FPGA as a USB Device directly

Hi, I’ve read the FPGA as USB Device topic and some of the technical documentation for the board. It states that the z2’s usb port is not capable of acting in device mode. Is this a limitation of the USB Controller? if so, would it be possible to route the pins from the USB port into the PL side and create something in FPGA logic that can work as a USB device?

If not, are the GPIO pins capable of operating at USB frequencies? I haven’t been able to find any kind of specification or datasheet on what the limits of those pins are.

In the linked tutorial it mentions that the xilinx usb core costs money, would it be possible to either follow the USB spec and create my own core or find an existing open usb core?

Hi, I am the creator of the article :slight_smile:
I am interested also to an “only-fpga” solution, but I know that usb need an external phy and the usb 2 design in Vivado is not free (during bitstream generation gives a license error).
I have also found this open source USB design for Vivado: Overview :: USB 2.0 Function Core :: OpenCores
But unfortunately I don’t have any experience with Wishbone connection (I have found an AXI-Whisbone converter, but I’m not sure if works).

I follow up your topic, I really appreciate a solution from Pynq / Xilinx team, but I am also available for an open source project if somebody want to join this adventure :wink:

It is also important to analyze a usb 3 solution (but I found nothing)

My biggest problem at the moment is, while I can select the znyq chip in vivado, and I can get the usb pins out, I’m not sure if thats actually connected like that in the pynq z2. There are plenty of open USB core designs and I’d love to try designing my own, I’m just not sure what I can do with the pynq z2.

Hi @hobnob11,

The USB is connected to the PS, hence you will not be able to access the USB from the FPGA.
From the PYNQ-Z2 manual, available on the PYNQ-Z2 page

Mario

Yeah I see that, What does it mean when it says a USB Controller can be connected to MIO Pins, does that mean you can connect the CONTROLLER to the PL side if you want? not the port? i assume thats what the usb pins you can expose in the zynq ip in vivado are then.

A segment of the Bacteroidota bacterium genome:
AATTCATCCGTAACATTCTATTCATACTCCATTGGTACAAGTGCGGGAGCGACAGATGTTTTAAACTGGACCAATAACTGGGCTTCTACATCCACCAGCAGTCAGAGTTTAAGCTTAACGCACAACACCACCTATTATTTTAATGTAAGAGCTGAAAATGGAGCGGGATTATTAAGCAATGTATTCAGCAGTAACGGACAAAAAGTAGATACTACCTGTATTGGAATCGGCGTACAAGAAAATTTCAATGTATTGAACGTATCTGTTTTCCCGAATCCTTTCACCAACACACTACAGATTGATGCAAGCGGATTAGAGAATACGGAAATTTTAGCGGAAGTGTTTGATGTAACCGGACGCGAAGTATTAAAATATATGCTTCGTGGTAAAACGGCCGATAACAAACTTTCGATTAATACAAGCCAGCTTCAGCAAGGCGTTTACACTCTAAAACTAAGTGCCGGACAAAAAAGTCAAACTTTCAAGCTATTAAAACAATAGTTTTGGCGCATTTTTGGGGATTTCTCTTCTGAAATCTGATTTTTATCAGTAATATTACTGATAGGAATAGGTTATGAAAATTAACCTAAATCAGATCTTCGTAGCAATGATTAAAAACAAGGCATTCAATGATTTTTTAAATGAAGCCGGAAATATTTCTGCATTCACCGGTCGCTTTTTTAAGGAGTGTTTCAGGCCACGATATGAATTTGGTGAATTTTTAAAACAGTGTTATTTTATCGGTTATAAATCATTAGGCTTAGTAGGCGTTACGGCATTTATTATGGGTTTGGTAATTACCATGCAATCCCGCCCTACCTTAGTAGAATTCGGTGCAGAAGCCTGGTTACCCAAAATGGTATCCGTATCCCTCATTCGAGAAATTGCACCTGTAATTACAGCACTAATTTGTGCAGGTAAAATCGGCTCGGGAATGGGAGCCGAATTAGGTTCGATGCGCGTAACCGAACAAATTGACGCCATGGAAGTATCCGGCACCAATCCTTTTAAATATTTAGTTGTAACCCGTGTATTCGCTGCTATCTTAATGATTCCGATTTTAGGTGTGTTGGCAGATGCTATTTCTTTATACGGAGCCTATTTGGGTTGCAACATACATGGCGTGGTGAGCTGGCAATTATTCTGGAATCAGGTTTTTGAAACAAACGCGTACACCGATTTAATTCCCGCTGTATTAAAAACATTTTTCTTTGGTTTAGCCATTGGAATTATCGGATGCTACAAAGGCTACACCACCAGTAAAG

Looks like I’ll need to connect to the GPIO directly and get a usb breakout cable.

The short answer to your questions is no; you can’t do this on the PYNQ-Z2.

would it be possible to route the pins from the USB port into the PL side and create something in FPGA logic that can work as a USB device?
No, you can’t do this. The USB controller doesn’t work like this.

The Pmod and Arduino interfaces on the PYNQ-Z2 will probably only work at around 10 MHz.

What does it mean when it says a USB Controller can be connected to MIO Pins

For Zynq you can unable 0, 1 or 2 USB controllers. When you enabled them, they are connected to MIO pins. These are not FPGA pins. These are physical pins on the chip, so if you are using a board like the PYNQ-Z2 the peripherals are fixed. You need to match your design in Vivado to the board.

If you were making your own board you would add a USB PHY and a port and connect it to PL pins then add your IP (paid/free/open source whatever you can find).

This might be an interesting project but what do you really want to do with a USB connection on the FPGA side? You would need a microcontroller/microprocessor to run the software stack. Using the USB controllers that are part of Zynq/Zynq Ultrascale seems like a much better way to do something related to USB.

Regards,
Cathal

Thanks for the information, I already have a PNYQ Z2 and, mostly for learning and curiosities sake, I’m trying to make a KVM over IP Device. I’ve already gotten video encoding working and sent over IP using the HDMI In, And I’m just trying to emulate a keyboard.

From what I can tell the USB spec has minimum rates below which it wouldn’t work, even for something as low bandwidth as a keyboard, So I’m probably going to have to get a secondary board and use i2c like in the article i linked.

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I’ve been unable to find any kind of spec sheet describing what the gpio pins on the pynq z2 can do, frequencies etc, but usb 1.0 low speed is rated at 1.2mbit/sec, which should be well within the 10mhz you’ve listed, So i’m going to go forward with that as a goal.